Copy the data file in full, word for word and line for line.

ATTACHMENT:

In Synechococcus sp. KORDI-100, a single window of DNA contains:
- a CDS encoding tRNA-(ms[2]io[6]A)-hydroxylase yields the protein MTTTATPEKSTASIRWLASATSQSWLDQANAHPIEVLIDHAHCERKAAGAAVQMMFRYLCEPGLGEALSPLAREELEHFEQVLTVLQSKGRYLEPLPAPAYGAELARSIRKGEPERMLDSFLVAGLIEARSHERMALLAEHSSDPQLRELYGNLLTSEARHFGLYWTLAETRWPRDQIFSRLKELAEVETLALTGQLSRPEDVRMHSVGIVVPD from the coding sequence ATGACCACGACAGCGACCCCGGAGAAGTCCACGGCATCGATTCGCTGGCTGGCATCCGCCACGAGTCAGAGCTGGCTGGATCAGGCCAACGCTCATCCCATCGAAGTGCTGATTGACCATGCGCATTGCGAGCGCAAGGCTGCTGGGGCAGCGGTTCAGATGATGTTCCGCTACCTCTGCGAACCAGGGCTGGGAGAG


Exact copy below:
In Synechococcus sp. KORDI-100, a single window of DNA contains:
- a CDS encoding tRNA-(ms[2]io[6]A)-hydroxylase yields the protein MTTTATPEKSTASIRWLASATSQSWLDQANAHPIEVLIDHAHCERKAAGAAVQMMFRYLCEPGLGEALSPLAREELEHFEQVLTVLQSKGRYLEPLPAPAYGAELARSIRKGEPERMLDSFLVAGLIEARSHERMALLAEHSSDPQLRELYGNLLTSEARHFGLYWTLAETRWPRDQIFSRLKELAEVETLALTGQLSRPEDVRMHSVGIVVPD from the coding sequence ATGACCACGACAGCGACCCCGGAGAAGTCCACGGCATCGATTCGCTGGCTGGCATCCGCCACGAGTCAGAGCTGGCTGGATCAGGCCAACGCTCATCCCATCGAAGTGCTGATTGACCATGCGCATTGCGAGCGCAAGGCTGCTGGGGCAGCGGTTCAGATGATGTTCCGCTACCTCTGCGAACCAGGGCTGGGAGAG